by Humphreys & Associates | September 26, 2014 10:08 am
Are you confronted with a Stop Work Order and wondering what to do? Stop Work Orders (SWOs), in addition to disrupting contract execution, create much administrative confusion and affect the Performance Measurement Baseline (PMB) in the Earned Value Management System (EVMS).
Stop Work Orders typically result in four actions: deleting work and its budget from the PMB, proposing/negotiating the new course of action, implementing the revised approach in the PMB, and proposing/negotiating a Request for Equitable Adjustment.
This article addresses the first of these four actions: deleting the work.
A SWO is a temporary suspension of work enabling the customer to re-evaluate the contracted work. The customer has four reasons to issue a Stop Work Order:
A Stop Work Order could affect the entire contract or could be focused on a specific deliverable item, component, or function. A key concept about Stop Work Orders is that they are temporary. The Federal Acquisition Regulations envision that Stop Work Orders are resolved within 90 days but allow that the timeframe can be different subject to customer and contractor agreement. The resolution of a Stop Work Order could result in a revised work scope approach (technical, schedule, and/or cost) or possibly the cancellation of the contract.
The first step after receiving a Stop Work Order is to issue direction to all affected parties to cease work immediately. Affected parties include Control Account Managers (CAMs), major subcontractors, other team members, and vendors. Direction should be issued in writing. For CAMs, documents described in the EVM System Description should be used. Typically these documents are revised Work Authorization Documents (WADs) or program directives. For other parties where a subcontract or purchase order exists, the contractor’s authorized representative should issue a formal modification to the purchase order or subcontract.
The next step is to status the schedule and earned value as of the date of the Stop Work Order. Statusing the schedule and earned value at the Stop Work Order effective date provides the basis for all subsequent actions. If the fiscal period ends within a few days of the Stop Work effective date, it is reasonable to wait until that date to perform the status exercise.
The third step is to transfer budgets for all remaining work to Undistributed Budget. Following the company EVMS procedures, Baseline Change Requests (BCRs) must be executed to transfer all Budgeted Cost of Work Remaining (BCWR). Unopened control accounts affected by the Stop Work Order are easy; just transfer the entire amount of the control account budget and its associated Statement of Work (SOW). Difficulties arise for open control accounts (i.e. work-in-process) or control accounts that are partially affected by the Stop Work Order. Work-in-process control accounts should be closed at the cumulative earned value as of the Stop Work Order date determined in the previous step. In other words, the Budget at Completion (BAC) is set equal to the Budgeted Cost for Work Performed (BCWP). The remaining budget (the BAC prior to closing the control account less the BCWP) should then be transferred to Undistributed Budget. It is important to close the control accounts at the cumulative BCWP value. If the control account is closed by setting BCWP to either the Budgeted Cost for Work Scheduled (BCWS) or Actual Cost of Work Performed (ACWP) and unfavorable variances exist, the BCWR that is transferred to Undistributed Budget will be understated. Consequently, the budget for distribution after the resolution of the Stop Work Order is certain to be understated.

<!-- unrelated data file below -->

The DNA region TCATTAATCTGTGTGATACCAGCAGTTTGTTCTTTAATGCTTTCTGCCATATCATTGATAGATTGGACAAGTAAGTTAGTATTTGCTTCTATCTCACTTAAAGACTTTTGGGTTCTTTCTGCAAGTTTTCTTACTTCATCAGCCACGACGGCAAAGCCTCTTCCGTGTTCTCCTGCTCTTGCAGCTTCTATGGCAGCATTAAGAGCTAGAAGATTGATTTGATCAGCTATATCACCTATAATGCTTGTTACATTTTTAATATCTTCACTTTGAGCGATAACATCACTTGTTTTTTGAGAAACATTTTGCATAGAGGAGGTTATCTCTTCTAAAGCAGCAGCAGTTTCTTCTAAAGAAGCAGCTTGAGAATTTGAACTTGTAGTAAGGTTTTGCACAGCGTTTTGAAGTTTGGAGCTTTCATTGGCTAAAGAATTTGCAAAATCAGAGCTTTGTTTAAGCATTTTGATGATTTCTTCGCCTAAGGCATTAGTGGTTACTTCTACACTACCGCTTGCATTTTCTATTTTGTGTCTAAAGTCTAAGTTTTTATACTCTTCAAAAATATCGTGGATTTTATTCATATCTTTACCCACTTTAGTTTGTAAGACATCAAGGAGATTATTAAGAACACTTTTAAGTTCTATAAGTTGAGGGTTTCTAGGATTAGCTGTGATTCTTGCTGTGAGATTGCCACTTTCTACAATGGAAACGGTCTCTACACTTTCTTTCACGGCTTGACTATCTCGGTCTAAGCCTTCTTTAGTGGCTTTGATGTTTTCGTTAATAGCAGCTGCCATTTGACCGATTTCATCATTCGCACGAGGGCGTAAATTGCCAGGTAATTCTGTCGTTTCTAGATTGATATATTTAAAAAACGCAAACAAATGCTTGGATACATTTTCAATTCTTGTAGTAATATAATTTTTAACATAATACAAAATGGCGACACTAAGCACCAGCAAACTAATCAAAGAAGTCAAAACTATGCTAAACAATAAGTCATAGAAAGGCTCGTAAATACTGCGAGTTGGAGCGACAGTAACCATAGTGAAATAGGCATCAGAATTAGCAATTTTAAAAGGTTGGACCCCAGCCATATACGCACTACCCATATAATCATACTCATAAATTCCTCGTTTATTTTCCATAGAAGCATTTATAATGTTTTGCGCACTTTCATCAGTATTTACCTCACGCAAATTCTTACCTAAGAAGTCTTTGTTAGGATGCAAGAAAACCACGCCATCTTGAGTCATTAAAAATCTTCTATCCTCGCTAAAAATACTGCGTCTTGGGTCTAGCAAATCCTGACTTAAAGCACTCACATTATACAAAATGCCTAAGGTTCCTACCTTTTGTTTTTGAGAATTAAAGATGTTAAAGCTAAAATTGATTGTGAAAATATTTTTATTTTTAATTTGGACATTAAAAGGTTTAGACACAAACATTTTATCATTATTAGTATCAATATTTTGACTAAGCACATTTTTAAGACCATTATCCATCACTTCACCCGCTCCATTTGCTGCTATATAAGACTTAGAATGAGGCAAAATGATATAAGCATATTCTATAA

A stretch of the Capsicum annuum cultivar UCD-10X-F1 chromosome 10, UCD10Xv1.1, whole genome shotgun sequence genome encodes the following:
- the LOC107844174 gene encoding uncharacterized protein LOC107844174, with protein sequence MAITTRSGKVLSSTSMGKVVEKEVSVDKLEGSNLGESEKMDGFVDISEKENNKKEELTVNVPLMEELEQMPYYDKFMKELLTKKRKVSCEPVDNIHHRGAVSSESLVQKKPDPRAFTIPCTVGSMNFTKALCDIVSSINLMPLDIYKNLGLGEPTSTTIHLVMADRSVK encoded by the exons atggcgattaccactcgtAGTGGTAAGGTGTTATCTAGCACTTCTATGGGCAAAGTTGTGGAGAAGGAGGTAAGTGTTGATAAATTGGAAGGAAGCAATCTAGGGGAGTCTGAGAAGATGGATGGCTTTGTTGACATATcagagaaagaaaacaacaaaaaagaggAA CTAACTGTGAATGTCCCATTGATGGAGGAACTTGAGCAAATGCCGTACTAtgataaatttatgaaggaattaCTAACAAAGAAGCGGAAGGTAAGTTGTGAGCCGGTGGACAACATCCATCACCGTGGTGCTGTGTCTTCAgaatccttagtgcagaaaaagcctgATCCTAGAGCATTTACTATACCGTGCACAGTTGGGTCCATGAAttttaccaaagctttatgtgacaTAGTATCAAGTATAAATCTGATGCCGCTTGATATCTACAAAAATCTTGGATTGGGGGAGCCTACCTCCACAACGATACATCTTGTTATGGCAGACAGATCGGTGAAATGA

Control accounts that are partially affected by the Stop Work Order can be handled in one of two ways:
Any Summary Level Planning Packages affected by the Stop Work Order should also be closed with SOW and its budget transferred to Undistributed Budget (UB).
Implementing a Stop Work Order is not an opportunity to wipe out existing cost variances. Contractors and customer program offices often believe that a Stop Work Order presents a great opportunity to wipe the slate clean and start over. In implementing this desire, they set BCWS and BCWP equal to ACWP which erases all cumulative variances. As indicated above, this approach also understates the Budgeted Cost of Work Remaining by the amount of the unfavorable cost variance and certainly leaves inadequate budget when the time comes to replan the remaining work after the Stop Work Order is resolved. The proper approach to deal with the cost variance at the point of the Stop Work Order is to handle that issue in the negotiations of the contract modification for the revised work scope or the Request for Equitable Adjustment. Naturally, the contractor wants to erase the variance and have the amount added to the Contract Target Cost. Too often the customer succumbs to the contractor’s pleading. However, the cost variance should continue to exist, and the Contract Target Cost should not be changed for the work scope completed up to the Stop Work Order.
In summary, make sure you follow these steps to delete work when responding to a Stop Work Order:
If you have questions on this topic, feel free to contact Humphreys & Associates.
Source URL: https://blog.humphreys-assoc.com/incorporating-stop-work-orders-part-1-deleting-the-work/
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